Al-Asadd was a hero in the face of ISIS tyranny

Wars bring out the worst and the best in people. We read recently how it can bring out the best in the most dark of situations like what happened to Dr Aidan MacCarthy during World War II, when in the RAF in Singapore he, along with thousands of others, was captured and held as a Prisoner of War for four years in Japanese camps. 

Al-Asadd was a hero in the face of ISIS tyranny

He survived the second atomic bomb dropped on Nagasaki. He saved the life of the Japanese commander and the guards from being killed when his final PoW camp was liberated. His story is told in the documentary ‘A Doctor’s Sword’ re-released this month for the 70th anniversary of the end of the war.

Another example of strength under immense pressure is Khaled al-Asaad. A respected antiquities expert in his native Syria, where tragically he lost his life this month when beheaded for not revealing where he put some 2,000-year-old, and older, antiquities in safe places from theft.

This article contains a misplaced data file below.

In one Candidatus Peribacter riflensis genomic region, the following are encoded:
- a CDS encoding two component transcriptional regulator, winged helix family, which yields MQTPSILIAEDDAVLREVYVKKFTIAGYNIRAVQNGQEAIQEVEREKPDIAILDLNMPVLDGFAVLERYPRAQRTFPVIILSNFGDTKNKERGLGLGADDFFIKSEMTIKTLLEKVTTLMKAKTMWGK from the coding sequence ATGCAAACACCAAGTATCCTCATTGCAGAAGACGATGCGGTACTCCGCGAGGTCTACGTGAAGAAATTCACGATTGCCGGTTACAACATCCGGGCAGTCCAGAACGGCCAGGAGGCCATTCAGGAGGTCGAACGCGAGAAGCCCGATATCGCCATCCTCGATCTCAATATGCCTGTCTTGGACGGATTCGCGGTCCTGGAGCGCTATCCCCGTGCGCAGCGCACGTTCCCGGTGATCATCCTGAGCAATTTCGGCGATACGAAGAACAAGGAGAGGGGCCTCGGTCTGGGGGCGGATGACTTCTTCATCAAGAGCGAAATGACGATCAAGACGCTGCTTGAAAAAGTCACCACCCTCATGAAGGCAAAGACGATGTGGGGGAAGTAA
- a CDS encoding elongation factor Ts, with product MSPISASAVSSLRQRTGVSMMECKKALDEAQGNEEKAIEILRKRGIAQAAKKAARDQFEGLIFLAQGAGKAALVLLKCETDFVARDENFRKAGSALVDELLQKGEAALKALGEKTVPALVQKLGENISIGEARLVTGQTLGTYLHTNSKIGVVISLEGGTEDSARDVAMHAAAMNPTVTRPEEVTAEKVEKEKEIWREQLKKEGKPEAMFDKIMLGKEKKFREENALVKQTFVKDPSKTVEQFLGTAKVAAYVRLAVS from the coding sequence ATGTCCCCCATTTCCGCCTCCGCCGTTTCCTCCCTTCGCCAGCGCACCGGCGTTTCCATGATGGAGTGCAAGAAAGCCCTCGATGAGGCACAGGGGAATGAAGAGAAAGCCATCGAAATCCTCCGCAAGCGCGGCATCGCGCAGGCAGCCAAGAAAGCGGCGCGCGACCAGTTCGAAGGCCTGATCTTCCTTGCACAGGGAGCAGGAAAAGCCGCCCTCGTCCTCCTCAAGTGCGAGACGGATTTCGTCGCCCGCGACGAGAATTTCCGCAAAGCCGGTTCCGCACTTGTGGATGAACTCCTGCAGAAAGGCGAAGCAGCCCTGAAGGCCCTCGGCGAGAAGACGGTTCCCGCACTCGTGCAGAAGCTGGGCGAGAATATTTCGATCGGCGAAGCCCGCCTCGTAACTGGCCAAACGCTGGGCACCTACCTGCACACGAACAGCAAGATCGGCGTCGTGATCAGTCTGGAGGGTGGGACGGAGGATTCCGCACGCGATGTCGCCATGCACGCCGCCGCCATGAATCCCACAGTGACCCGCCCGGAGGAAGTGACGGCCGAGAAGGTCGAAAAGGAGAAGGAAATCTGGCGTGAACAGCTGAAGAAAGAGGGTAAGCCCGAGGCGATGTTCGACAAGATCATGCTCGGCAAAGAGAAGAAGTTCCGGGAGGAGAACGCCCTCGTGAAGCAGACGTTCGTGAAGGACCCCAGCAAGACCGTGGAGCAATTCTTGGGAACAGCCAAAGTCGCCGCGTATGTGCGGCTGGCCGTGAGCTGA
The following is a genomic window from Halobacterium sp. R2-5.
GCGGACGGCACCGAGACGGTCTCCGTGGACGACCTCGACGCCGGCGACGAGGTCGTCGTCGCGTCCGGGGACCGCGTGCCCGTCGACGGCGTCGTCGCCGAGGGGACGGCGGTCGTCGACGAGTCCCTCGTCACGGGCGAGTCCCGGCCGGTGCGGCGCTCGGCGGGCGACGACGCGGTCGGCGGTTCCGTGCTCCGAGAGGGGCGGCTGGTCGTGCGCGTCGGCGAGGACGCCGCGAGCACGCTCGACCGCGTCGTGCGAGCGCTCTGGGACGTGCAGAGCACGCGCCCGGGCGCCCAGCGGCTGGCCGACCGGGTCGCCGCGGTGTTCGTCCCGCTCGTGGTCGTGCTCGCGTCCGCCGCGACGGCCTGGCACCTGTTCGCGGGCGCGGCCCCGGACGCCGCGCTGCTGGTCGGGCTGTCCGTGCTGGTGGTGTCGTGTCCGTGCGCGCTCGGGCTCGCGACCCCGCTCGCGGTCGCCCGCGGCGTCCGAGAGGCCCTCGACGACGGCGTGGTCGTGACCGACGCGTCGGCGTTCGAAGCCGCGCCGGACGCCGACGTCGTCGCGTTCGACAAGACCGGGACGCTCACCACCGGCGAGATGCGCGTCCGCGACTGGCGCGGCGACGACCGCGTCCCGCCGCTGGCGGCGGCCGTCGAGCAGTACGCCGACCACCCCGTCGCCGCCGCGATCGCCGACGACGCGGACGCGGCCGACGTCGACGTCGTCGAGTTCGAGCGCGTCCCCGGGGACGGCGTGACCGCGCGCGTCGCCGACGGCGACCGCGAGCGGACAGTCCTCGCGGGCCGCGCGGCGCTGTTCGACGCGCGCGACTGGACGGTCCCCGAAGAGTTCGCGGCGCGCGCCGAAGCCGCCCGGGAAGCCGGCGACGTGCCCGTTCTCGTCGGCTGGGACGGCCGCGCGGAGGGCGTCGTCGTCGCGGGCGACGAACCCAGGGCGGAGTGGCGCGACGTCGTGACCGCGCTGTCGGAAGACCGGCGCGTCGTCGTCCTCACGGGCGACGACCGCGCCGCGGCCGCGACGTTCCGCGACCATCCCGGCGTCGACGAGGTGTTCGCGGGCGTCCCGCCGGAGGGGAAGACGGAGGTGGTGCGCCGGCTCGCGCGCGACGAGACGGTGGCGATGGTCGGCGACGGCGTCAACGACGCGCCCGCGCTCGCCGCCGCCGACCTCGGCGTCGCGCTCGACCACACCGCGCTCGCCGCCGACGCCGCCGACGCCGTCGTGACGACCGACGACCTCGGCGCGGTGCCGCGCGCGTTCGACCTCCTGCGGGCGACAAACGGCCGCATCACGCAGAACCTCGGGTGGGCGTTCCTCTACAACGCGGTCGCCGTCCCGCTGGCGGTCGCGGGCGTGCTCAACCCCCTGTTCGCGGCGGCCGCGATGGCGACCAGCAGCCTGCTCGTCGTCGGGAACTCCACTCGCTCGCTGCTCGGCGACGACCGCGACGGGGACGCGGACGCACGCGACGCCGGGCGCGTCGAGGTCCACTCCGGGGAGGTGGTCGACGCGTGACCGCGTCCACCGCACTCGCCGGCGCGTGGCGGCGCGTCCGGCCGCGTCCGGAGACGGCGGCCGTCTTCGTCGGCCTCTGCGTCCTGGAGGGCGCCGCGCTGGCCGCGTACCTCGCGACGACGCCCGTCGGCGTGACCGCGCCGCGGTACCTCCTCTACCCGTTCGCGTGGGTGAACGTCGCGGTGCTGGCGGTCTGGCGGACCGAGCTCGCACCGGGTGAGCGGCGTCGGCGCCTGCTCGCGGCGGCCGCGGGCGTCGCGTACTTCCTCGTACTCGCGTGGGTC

His family pleaded with him to leave the city of Palmyra, but he said his conscience could not leave the artefacts to their possible destruction in the war-torn country. He was taken twice and questioned, believed tortured, before being dragged out to a public square and beheaded. He was 81. He was Director of Antiquities at the museum of Palmyra until he retired in 2003. One said of him that you can’t write about Palmyra’s history or anything to do with Palmyra’s work without mentioning him.

What ISIS is doing is depressing.

Mary Sullivan

College Road

Cork

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